Pregnancy and Post-Partum

pregnant woman

The Makovicka Difference

We are leaders in our profession, locally owned and operated by physical therapists who forge relationships with patients, and advocate for their care. All of our clinics have board-certified specialists on staff, meaning you get the highest level of care to maximize your recovery, and get you back to your game. We will listen, evaluate your symptoms, and create a personalized physical therapy program to meet your needs and improve your function, strength, and mobility.

Did you know a women’s health physical therapist is trained in pregnancy and post-partum care and can help safely navigate this unique time?

Makovicka’s 3 C’s of Pregnancy and Post-partum; Continue, Careful, and Consider

Continue during Pregnancy:

Exercise routines and modify as necessary as you progress in your pregnancy (with physician approval). Activity is good for you and your baby.
Hydrating with water and fueling your body with plenty of nutrients from whole foods.

Be Careful during Pregnancy:

Decrease the amount of time spent exercising or lying on your back around the 20-week mark of your pregnancy.
Watch for abdominal coning with exercise or lifting (protrusion in the center of your abdomen).
When lifting, be sure to keep all objects (including other children) close to your body to avoid excess strain on your back, pelvic organs, and pelvic floor.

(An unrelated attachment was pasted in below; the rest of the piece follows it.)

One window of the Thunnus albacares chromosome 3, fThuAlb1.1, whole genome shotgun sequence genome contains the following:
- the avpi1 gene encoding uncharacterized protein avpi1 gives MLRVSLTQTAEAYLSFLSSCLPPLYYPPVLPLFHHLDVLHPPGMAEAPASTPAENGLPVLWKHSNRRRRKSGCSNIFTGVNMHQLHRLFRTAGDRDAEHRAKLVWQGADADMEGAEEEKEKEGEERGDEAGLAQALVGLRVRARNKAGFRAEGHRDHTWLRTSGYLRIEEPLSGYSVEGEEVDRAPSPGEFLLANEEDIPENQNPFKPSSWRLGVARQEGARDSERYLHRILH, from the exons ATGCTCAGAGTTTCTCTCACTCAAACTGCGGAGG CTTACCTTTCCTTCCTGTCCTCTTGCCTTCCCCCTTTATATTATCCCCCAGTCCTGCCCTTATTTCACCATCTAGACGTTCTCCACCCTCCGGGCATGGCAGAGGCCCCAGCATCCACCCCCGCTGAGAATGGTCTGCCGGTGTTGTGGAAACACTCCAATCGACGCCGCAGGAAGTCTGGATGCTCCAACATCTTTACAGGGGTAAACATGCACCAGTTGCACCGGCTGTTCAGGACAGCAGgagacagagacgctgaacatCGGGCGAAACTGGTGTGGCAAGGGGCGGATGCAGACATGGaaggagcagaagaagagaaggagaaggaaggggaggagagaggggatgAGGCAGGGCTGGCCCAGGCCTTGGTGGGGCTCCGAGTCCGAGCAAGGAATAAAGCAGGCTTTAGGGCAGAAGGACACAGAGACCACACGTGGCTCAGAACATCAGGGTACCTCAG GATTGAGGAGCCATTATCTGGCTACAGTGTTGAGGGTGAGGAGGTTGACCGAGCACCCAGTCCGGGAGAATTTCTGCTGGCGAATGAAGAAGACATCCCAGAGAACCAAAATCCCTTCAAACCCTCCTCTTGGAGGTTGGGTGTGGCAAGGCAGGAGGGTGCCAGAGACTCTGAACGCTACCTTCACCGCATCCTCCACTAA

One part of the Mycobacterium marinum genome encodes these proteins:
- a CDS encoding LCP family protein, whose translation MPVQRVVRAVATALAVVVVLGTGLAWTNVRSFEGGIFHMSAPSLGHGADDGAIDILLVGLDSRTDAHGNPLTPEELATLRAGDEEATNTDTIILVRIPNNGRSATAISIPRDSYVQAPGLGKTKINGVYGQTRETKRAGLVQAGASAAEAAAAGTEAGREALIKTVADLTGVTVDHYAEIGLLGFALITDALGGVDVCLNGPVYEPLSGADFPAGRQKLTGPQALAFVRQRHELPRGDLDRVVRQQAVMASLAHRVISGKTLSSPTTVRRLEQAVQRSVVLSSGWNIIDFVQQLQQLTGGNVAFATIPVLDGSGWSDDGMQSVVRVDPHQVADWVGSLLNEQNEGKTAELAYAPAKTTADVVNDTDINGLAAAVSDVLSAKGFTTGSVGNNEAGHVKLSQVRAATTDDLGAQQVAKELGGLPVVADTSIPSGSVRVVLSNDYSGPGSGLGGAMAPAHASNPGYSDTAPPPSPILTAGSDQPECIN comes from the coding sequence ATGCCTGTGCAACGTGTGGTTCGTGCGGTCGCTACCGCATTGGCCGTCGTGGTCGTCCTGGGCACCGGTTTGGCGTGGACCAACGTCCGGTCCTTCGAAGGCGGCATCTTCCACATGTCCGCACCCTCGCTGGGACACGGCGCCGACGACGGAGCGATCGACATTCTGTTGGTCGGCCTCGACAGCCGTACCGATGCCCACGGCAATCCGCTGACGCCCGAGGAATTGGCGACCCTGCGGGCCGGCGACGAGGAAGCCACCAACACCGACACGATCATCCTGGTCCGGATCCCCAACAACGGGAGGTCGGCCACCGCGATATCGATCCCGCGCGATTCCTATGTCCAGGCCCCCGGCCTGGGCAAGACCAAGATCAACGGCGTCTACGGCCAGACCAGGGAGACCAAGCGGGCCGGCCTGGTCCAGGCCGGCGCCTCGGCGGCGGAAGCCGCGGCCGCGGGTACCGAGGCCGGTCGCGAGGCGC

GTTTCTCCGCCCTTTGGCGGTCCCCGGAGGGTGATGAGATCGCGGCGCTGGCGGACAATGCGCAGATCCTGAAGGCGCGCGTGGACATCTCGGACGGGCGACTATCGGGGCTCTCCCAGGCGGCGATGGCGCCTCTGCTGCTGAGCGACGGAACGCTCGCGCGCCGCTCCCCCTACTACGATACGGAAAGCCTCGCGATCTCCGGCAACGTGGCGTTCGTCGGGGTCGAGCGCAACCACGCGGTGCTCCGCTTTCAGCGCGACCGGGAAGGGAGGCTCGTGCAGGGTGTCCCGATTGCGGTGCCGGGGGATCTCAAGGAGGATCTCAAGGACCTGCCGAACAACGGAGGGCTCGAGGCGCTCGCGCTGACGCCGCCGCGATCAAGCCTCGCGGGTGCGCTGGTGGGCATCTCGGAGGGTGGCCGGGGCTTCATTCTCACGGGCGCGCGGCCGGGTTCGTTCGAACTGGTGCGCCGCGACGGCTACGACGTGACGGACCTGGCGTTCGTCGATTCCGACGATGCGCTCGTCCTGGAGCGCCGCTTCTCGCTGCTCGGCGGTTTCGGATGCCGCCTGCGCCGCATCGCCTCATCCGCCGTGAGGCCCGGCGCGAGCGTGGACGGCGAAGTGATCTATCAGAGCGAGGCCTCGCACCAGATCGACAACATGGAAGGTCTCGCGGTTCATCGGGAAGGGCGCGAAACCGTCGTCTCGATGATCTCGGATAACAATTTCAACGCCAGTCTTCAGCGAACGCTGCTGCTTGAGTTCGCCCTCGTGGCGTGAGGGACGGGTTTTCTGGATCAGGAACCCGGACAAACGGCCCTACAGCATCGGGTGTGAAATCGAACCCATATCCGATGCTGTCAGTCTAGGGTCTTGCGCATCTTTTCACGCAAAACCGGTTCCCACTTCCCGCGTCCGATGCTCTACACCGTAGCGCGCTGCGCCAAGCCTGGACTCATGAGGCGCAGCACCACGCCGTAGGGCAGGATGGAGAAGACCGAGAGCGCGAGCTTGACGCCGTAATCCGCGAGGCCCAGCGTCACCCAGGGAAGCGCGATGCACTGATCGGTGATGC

Avoid straining (holding your breath) with exercise, lifting, and during bowel movements as this may increase your chance of diastasis and pelvic organ prolapse.

During Pregnancy, Consider:

A maternity belt to support your lower back and growing belly.
Hip and glute exercises to support and stabilize your pelvis.
Physical therapy if you are experiencing any pain or discomfort or would like help with exercise and injury prevention.
Women’s health physical therapists can also help you with proper pushing mechanics for delivery.

Post-partum, Continue:

Being careful with lifting and carrying your new baby, trying to keep him or her as close to your body as possible.
Proper hydration and nutrition. You need even more water and fuel from whole food now!
GENTLE pelvic floor and abdominal contractions as early as 24 hours after delivery (with physician approval).
With cesarean births, scar mobilization 3-4 weeks following delivery (with physician approval).
About 30 minutes of pain-free walking daily.

Be Careful, Post-Partum:

Avoid cardio exercise, aside from a walking program, until cleared by a physician.
Your hormones can take a long time to return to their pre-pregnancy state, leaving you more prone to injury, pelvic organ prolapse, and pelvic floor dysfunction.
Once cleared, return to exercise slowly, focusing first on pain-free core exercise.

Post-Partum, Consider:

It took 9 months to create your baby, allow yourself AT LEAST that amount of time to recover and heal.
Physical therapy as early as 2 weeks post-partum to help with diastasis healing, pain management, return to exercise, and any early signs of pelvic floor dysfunction!

Contact Kelsey Swan PT, DPT, board-certified orthopaedic specialist, at 402-991-2745.